I’ve been beta-testing gmail. Today I got my first sponsored links in an e-mail, which appeared unobtrusively to the right of my message. I had received a message from someone with a few questions about non-qualified stock options and restricted stock and the like (my former life was as a corporate lawyer at a big law firm, so I am dogged by such questions; they’re picking up again, from friends, which suggests to me an entrepreneurial resurgence, but that’s another story…). Here were the links I got, with formatting removed. Pretty darn smart.
Expensing Stock Options
Learn the true value of options for recording as an expense
Duff & Phelps ERISA & ESOP transaction experts
ESOP Services, Inc.
Analysis, Feasibility Studies, Financing, Turnkey Implementation.
Lucent acquires Telica
The buy would improve its sales to telecommunication companies …
Simmons First to buy back 5% of shares
PINE BLUFF, Ark. – Simmons First National Corp.’s board approved the …
I find also, upon review, that many though not all of the messages in my in-box have ads associated with them. One, with Westport, CT in the sig of a sender of a forwarded message, is trying to sell me real estate in some expensive neighborhoods. Another picks up on the name of a bank and offers a link to vault.com, the jobs and employment discussion site. Nothing crazy. Short messages with presumably no interesting keywords get no ads, which is interesting to me (i.e., there’s no sense that I have an “aggregated” profile that means that any e-mail generates a standard set of ads, but rather that ads are served in response to the content of specific e-mails).
Point: Today we’re focused on the relationship between the net and radio. Chris Lydon, Dave Winer, Ethan Zuckerman, Rebecca MacKinnon, Lewis Hyde, Jake Shapiro, JZ,
and other fellows and friends have gathered for our regular 4 p.m.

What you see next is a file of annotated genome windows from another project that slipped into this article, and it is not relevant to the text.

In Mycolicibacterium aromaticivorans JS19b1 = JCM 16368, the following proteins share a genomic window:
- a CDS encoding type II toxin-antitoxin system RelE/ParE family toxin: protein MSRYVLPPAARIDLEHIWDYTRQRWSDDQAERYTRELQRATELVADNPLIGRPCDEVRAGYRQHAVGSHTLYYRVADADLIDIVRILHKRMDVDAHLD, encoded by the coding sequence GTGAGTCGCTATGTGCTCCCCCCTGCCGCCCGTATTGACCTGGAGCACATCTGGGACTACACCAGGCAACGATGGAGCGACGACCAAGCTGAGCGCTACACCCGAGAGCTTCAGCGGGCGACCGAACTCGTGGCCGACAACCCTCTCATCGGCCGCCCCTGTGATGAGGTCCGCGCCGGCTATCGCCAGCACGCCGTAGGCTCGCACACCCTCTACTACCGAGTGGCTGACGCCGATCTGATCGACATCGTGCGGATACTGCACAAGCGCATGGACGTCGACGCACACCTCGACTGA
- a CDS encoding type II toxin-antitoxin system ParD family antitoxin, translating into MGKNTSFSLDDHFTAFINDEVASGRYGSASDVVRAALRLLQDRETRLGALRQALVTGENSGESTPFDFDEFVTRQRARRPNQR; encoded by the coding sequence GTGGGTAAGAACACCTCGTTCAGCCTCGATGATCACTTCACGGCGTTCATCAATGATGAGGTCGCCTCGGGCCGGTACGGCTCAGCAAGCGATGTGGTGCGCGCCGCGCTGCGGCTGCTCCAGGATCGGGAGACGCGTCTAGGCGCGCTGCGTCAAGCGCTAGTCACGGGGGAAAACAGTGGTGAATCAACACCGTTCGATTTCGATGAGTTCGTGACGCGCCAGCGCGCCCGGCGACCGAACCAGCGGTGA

Tuesday fellows’ time. Bill Buzenberg
of Minnesota Public Radio; Bill Taylor, co-founder of Fast Company; Roger Kennedy, whose career describes description in a blog entry; and Vin Ryan, a long-time friend and
supporter of Chris Lydon and his good works, are special guests today,
among many others. The idea is to figure out what a news
producer of a new kind of community-based conversation/show that is
Something Completely Different would do to merge, use, leverage,
whatever these two media. Charlie Nesson has long felt that the
radio is the best broadcast medium for an international conversation,
with the internet as the feedback loop. Others see the two as more
melded, or converged, than that. IRC, voice-chat, VoIP, sms, and
of course blogs are on the table. The primary point of agreement
so far is that we have to stop talking about having an “audience” for
any show. It’s the BloggerCon un-conference idea turned into a
radio/net program. The goal is to establish ever-extending
communities of conversations. Stay tuned…
Counterpoint: Seth Finkelstein, concurrently but from outside the
room and posting in the comments field, says we’re full of it: “Of
course there’s an audience. There’s 1-100 speaker slots, and an
unlimited number of listener slots. That’s just a mathematical fact.
Audience scales up, number of speakers does not.”
The hard question: So what
would make such a “show” different from what’s come before? Is
it, as Ted Henderson says, that we can make a series of global
conversations happen that would otherwise simply not happen?
[Dave's notes are doubtless more insightful than mine.]